In 2020, as part of the CARES Act, those receiving unemployment were eligible for an additional $600 weekly until the end of last July. Weekly bonuses picked up again with last year’s December relief package, but for half the amount, $300. It doesn’t appear that the renewed $300 weekly bonuses can be applied retroactively. 

Could enhanced pandemic benefits be extended beyond September? 

Not likely, though we will continue to follow the economic rebound and the debate over unemployment programs over the summer.

Some members of Congress had earlier pushed for the additional unemployment insurance money to continue through the pandemic. But more lawmakers are outright opposed or increasingly skeptical of the added benefit, according to Politico

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What else is there to know about state cutoffs and jobless benefits? 

States have a limit on how many weeks a person can stay on unemployment. Most provide 26 weeks, with some granting as few as 12 weeks and others as many as 30 weeks. Before the American Rescue Plan, the federal government had extended pandemic relief benefits to the unemployed an additional 24 weeks. Under the current package, federal unemployment insurance will be extended through Labor Day, offering a total of 53 weeks of additional benefits — except for states opting out. 

While many states have automatically renewed unemployment insurance benefits, some recipients may have issues when they reach the benefit year-ending date. States limit benefits to one year, and that compensation is typically cut off after that date. Many states require recipients to either file a new claim or request an extension. Because it varies from state to state, those who have been unemployed for at least a year should get in contact with their state’s labor department. 

What about the tax break on 2020 unemployment insurance? 

First, it’s important to know that the IRS treats unemployment insurance as income, which means it’s subject to taxation. In most cases, the state can withhold taxes like a typical paycheck. However, it’s estimated that 10 million unemployment benefit recipients had no taxes withheld, which means they would’ve owed a substantial amount when filing tax returns. 

To counter that, the March stimulus law included a tax exemption of $10,200 (or up to $20,400 for those filing jointly) for those with an adjusted gross income under $150,000 during 2020. How does the exemption in the new legislation work? The first $10,200 of unemployment insurance will not be taxable — so if someone received $20,000 in benefits in 2020, they would only be taxed on $9,800 of it. 

Some states are not providing a tax break. According to a chart by the tax preparation service H&R Block, 11 states aren’t offering the tax break: Colorado, Georgia, Hawaii, Idaho, Kentucky, Minnesota, Mississippi, New York, North Carolina, Rhode Island and South Carolina. Other states, like Indiana and Wisconsin, are only offering a partial tax break.

When is the IRS going to send out unemployment tax refunds? 

According to the Department of the Treasury, some 7.3 million people are eligible to receive unemployment tax refunds. The IRS announced it sent out the first round of tax break refunds last month to those eligible. The agency will continue to issue refunds through the summer as it processes tax returns and reviews taxes paid on 2020 unemployment benefits.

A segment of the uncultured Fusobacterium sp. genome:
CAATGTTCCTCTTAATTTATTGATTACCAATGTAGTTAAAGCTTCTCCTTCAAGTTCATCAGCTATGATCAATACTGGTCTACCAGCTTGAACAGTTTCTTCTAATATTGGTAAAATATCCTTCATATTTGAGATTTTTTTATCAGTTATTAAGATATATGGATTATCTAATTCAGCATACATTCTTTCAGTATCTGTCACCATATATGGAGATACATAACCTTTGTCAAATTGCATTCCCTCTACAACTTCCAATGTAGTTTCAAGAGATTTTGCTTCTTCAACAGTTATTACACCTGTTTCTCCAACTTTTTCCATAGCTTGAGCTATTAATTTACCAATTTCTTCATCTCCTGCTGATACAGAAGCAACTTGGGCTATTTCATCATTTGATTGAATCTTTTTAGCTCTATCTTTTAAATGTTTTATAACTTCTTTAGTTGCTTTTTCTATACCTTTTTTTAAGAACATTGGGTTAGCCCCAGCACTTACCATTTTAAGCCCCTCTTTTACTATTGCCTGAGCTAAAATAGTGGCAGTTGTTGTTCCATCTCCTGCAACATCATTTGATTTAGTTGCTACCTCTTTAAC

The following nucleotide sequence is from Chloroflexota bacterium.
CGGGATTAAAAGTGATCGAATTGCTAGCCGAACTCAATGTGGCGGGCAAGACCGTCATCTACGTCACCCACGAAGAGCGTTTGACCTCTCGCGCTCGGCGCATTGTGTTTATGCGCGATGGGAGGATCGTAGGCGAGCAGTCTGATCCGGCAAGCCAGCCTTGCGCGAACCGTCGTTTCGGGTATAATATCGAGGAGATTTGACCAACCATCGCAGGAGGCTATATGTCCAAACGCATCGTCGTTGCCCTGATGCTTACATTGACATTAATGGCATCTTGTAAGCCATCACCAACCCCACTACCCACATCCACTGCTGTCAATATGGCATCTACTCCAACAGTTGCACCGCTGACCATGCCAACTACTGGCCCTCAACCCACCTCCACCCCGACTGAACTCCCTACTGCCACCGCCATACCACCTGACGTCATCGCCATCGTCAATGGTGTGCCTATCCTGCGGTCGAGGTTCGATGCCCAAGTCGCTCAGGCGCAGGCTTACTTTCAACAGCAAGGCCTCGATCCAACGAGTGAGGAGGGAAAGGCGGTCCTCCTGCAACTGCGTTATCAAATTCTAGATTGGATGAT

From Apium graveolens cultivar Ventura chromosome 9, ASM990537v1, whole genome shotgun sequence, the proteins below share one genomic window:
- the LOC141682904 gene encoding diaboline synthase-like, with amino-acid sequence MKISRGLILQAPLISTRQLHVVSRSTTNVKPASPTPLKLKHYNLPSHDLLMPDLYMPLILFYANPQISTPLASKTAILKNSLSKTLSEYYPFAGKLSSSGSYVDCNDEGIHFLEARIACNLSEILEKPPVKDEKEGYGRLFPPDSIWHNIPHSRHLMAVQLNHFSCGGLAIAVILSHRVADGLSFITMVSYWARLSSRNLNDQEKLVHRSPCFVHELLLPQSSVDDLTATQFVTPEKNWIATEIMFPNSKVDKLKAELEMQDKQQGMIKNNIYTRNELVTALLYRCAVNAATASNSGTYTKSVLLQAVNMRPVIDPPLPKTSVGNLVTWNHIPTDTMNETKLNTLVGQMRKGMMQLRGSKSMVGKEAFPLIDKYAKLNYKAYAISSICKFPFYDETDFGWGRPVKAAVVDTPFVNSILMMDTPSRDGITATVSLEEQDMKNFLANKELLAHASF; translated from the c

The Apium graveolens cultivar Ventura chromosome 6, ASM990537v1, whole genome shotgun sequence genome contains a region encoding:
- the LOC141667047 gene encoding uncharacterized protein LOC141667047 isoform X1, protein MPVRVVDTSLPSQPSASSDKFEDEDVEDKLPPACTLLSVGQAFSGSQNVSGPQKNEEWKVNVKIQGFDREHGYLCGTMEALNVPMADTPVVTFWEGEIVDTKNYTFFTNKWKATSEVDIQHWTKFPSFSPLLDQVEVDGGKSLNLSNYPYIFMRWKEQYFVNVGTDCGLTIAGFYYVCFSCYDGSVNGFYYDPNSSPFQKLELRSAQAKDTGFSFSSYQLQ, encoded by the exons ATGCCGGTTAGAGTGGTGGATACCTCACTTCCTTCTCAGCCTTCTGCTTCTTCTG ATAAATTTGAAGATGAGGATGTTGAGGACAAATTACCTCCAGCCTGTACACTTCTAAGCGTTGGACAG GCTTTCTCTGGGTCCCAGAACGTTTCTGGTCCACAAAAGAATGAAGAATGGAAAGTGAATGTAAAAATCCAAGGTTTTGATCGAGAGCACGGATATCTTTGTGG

The IRS has issued instructions on how to enter the exemption on tax forms. People who already filed their taxes this year without the exemption will have their returns automatically recalculated by the IRS. (Those refund checks have already started being issued.) While the IRS has said that taxpayers do not need to file an amended federal tax return to get their tax break, a handful of states are requiring taxpayers to file an amended state tax return to get a state refund. Here’s how to find out your state’s rules.

What about Mixed Earner Unemployment Compensation, or MEUC?

For the first time, the original CARES Act in early 2020 allowed some self-employed workers to temporarily qualify for unemployment benefits. The December 2020 stimulus bill had added additional compensation for someone earning a mixed income from a traditional job and employment as a contractor, who would either receive the unemployment insurance payment or PUA, but not both. 

With the Mixed Earner Unemployment Compensation program, a person who made substantial income from self-employment or a contracting job could receive an extra $100 a week. The MEUC was also extended with the American Rescue Plan Act until Sept. 6, though some states are bowing out of that aid as well. 

For example, let’s say you made $50,000 in 2019, which was split between $30,000 from a contractor job and $20,000 from a part-time job at a company. If you were laid off, the state unemployment office would calculate whether you’d receive benefits for the $30,000 via PUA or $20,000 via unemployment insurance, but not a combination of the two. 

Though someone who works a traditional job and makes $50,000 a year in New York would receive $480 a week from unemployment insurance, by having a mix of the two you’d get the greater of the two different amounts, which would be the PUA of $288 a week rather than the $280 from unemployment. 

Mixed Earner Unemployment Compensation will now give that person an extra $100, but only if the state participates

Is it still an option to apply for unemployment coverage?

If you’ve been laid off or furloughed, you’re qualified to apply for unemployment benefits in the state where you live. Once the state approves your claim, you can apply to receive whatever state benefits you’re entitled to. Because states cover 30% to 50% of a person’s wages, there isn’t a single sum you could expect on a national basis. Each state’s labor office provides information about its particular unemployment benefits.

Eligibility criteria vary from state to state, but the general rule is that you should apply if you’ve lost your job or been furloughed through no fault of your own. This would include a job lost directly or indirectly because of the pandemic. 

In February, the federal Department of Labor updated its eligibility requirements to include people who refused to return to work due to unsafe coronavirus standards.